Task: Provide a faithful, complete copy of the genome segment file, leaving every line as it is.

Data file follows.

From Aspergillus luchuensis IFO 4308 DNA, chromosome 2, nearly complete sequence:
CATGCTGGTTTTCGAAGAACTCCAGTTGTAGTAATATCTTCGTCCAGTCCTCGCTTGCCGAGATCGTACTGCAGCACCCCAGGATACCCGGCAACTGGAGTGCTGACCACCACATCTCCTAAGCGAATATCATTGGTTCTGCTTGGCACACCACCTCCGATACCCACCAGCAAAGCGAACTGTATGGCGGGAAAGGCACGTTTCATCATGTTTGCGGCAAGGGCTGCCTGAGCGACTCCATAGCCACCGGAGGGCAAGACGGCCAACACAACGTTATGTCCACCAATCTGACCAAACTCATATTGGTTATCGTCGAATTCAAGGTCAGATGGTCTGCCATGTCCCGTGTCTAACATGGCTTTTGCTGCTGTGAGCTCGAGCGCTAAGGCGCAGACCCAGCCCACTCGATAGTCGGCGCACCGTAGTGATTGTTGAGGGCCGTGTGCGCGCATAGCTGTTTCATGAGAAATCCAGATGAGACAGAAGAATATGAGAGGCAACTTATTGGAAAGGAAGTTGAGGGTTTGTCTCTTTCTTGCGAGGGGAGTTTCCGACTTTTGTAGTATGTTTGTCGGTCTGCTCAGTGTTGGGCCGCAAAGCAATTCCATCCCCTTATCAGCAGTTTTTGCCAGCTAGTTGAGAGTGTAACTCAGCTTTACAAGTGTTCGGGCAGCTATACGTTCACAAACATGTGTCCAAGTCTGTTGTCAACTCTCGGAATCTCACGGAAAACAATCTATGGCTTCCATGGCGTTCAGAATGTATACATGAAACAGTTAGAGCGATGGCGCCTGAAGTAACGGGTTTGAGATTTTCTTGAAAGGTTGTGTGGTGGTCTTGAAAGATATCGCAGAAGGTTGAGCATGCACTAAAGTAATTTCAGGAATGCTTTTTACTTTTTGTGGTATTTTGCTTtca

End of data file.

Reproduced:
From Aspergillus luchuensis IFO 4308 DNA, chromosome 2, nearly complete sequence:
CATGCTGGTTTTCGAAGAACTCCAGTTGTAGTAATATCTTCGTCCAGTCCTCGCTTGCCGAGATCGTACTGCAGCACCCCAGGATACCCGGCAACTGGAGTGCTGACCACCACATCTCCTAAGCGAATATCATTGGTTCTGCTTGGCACACCACCTCCGATACCCACCAGCAAAGCGAACTGTATGGCGGGAAAGGCACGTTTCATCATGTTTGCGGCAAGGGCTGCCTGAGCGACTCCATAGCCACCGGAGGGCAAGACGGCCAACACAACGTTATGTCCACCAATCTGACCAAACTCATATTGGTTATCGTCGAATTCAAGGTCAGATGGTCTGCCATGTCCCGTGTCTAACATGGCTTTTGCTGCTGTGAGCTCGAGCGCTAAGGCGCAGACCCAGCCCACTCGATAGTCGGCGCACCGTAGTGATTGTTGAGGGCCGTGTGCGCGCATAGCTGTTTCATGAGAAATCCAGATGAGACAGAAGAATATGAGAGGCAACTTATTGGAAAGGAAGTTGAGGGTTTGTCTCTTTCTTGCGAGGGGAGTTTCCGACTTTTGTAGTATGTTTGTCGGTCTGCTCAGTGTTGGGCCGCAAAGCAATTCCATCCCCTTATCAGCAGTTTTTGCCAGCTAGTTGAGAGTGTAACTCAGCTTTACAAGTGTTCGGGCAGCTATACGTTCACAAACATGTGTCCAAGTCTGTTGTCAACTCTCGGAATCTCACGGAAAACAATCTATGGCTTCCATGGCGTTCAGAATGTATACATGAAACAGTTAGAGCGATGGCGCCTGAAGTAACGGGTTTGAGATTTTCTTGAAAGGTTGTGTGGTGGTCTTGAAAGATATCGCAGAAGGTTGAGCATGCACTAAAGTAATTTCAGGAATGCTTTTTACTTTTTGTGGTATTTTGCTTtca